Most of us could never dream of being on it, but the annual Sunday Times Rich List, comprising the 1,000 wealthiest people in the UK, is scrutinised and pored over by millions of hopefuls.
Plus, beyond these islands, there’s another league table of interest – an annual listing of Africa’s top billionaires, put together by the American magazine, Forbes.
The 2019 British list is headed by the brothers Sri and Gopi Hinduja, with estimated assets of £22 billion. The brothers, aged 83 and 79 respectively, are British citizens, though the group was founded in Mumbai, India, in 1914. It has interests around the world in oil and gas, banking, IT and property.
The Sunday Times says its list is based on identifiable wealth, including land, property and company shares, but it does not include the amount in people’s bank accounts.
Two other brothers take the number two spot – David and Simon Reuben, who made their £18.7 billion fortune in property, carpets and scrap metal. Third is Sir James Radcliffe, whose chemical firm is worth £18.2 billion.
Roman Abramovich, the Russian owner of Chelsea Football Club, is at ninth place, worth £11.2 billion.
The first black female entrepreneur ever to make the list is named as Zimbabwe-born Valerie Moran, ranking joint 970th place alongside her husband, Noel. The couple’s combined fortune in financial technology is estimated at £122 million.
You don’t always have to be businessmen to make the list. The richest sports star aged 30 or under was named as the Northern Irish golfer, Rory McIlroy, with £138 million, while top of the Music Rich List in the UK, which includes writers and performers, is Andrew Lloyd Webber with a fortune of £820 million.
Grime artist Stormzy made his debut on the rich list of young musicians with £16 million.
As for the African tycoons, 20 are listed by Forbes, with five coming from South Africa, five from Egypt, four from Nigeria, two from Morocco and one each from Algeria, Angola, Tanzania and Zimbabwe.
The richest person in Africa is named as Aliko Dangote of Nigeria, owner of the continent’s largest cement producer, and worth $10.3 billion. He is followed by another Nigerian, Mike Adenuga, a telecoms magnate worth $9.2 billion, with the South African diamond heir, Nicky Oppenheimer, third with $7.3 billion.
Two women are named in the top 20. They are Isabel dos Santos of Angola, daughter of former President Dos Santos, worth £2.3 billion, and Folorunsho Alakija of Nigeria, whose $1.1 billion comes from fashions, oil and printing.
The magazine reported that Alakija briefly unseated the American TV star Oprah Winfrey as the richest woman of African descent in the world.
Tanzania’s Mohammed Dewji is placed 14th on the Africa list, with a fortune estimated at $1.9 billion. A former MP for Singida (2005-2015), Dewji is owner of the MeTL group, a conglomerate started by his father in 1970.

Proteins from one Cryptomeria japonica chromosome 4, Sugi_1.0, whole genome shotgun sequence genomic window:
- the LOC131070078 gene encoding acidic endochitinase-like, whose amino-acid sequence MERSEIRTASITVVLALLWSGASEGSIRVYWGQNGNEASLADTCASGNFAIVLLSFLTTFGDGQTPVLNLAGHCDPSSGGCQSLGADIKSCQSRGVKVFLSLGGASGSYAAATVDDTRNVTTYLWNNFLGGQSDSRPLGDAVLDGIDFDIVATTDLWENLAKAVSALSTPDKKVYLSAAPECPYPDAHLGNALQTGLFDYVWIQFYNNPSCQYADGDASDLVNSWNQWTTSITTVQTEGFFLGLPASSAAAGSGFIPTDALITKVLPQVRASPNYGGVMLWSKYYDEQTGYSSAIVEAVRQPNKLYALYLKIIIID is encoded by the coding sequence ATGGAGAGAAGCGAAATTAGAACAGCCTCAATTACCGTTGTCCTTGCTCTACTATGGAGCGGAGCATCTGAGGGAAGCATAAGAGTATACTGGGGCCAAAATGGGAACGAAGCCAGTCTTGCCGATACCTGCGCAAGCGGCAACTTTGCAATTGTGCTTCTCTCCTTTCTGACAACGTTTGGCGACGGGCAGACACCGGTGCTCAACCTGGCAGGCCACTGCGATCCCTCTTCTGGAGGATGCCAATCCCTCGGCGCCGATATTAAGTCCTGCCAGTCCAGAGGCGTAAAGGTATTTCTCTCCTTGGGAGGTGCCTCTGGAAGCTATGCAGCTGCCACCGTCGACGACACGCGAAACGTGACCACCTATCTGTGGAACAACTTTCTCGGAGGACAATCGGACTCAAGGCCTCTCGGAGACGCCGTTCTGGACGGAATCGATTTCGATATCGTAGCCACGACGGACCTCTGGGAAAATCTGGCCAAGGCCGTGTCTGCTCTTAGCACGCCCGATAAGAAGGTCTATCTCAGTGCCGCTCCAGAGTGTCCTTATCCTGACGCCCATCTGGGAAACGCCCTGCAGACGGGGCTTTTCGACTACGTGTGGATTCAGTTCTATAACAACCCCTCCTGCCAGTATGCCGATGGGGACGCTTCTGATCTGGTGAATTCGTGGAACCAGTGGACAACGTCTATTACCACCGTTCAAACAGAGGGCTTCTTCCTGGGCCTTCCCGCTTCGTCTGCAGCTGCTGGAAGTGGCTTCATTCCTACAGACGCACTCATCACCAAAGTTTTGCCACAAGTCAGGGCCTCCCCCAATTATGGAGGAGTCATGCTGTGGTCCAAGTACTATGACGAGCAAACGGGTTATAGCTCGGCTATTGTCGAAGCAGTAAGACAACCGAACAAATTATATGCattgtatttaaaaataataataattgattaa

Here they call them “daft bets,” wagers that are so improbable the bookmakers have to hide their grins when they accept the money.
For instance, who, seeing a child play snooker at age eight years, would be silly enough to predict he would become world champion one day? That is what Neil Morrice did after he watched little Judd Trump in action back in 1989.
He wagered £10 and the bookmaker Coral gave him odds of 1,000 to 1. Last week, Neil picked up £10,000 when Trump, now 29, became world champion, trouncing John Higgins by 18 frames to nine.
Some bets are arguably dafter than that. In 2005, Adrian Hayward dreamed that Xabi Alonso of Liverpool FC scored a goal from his own half. He promptly bet £200 at odds of 125-1 that Alonso would do exactly that before the season ended.
In January 2006, the dream came true and the bettor took home £25,000.
Bookmaker Paddy Power said at the time, “When he placed the bet we thought it was the easiest £200 we had ever made. But fair play to him. It’s great when these unusual bets pay out and it shows that dreams do come true.”
Talking of betting…
A punter bet on his favourite horse to come in at 10 to 1. And so it did. Problem was all the others came in at 12.30.
The owner was proud of his new horse. “It’s got excellent breeding,” he boasted. And so it had – after the horse left the starting gate, it stopped and closed the gate behind it.
A jockey was leading a horse towards the course when a sceptical punter approached. “What are you going to do with that nag?” he asked. “Why, race him, of course,” said the jockey. “In that case,” retorted the punter, “you will probably win.”
How do you make a small fortune on horse racing? Start with a large one.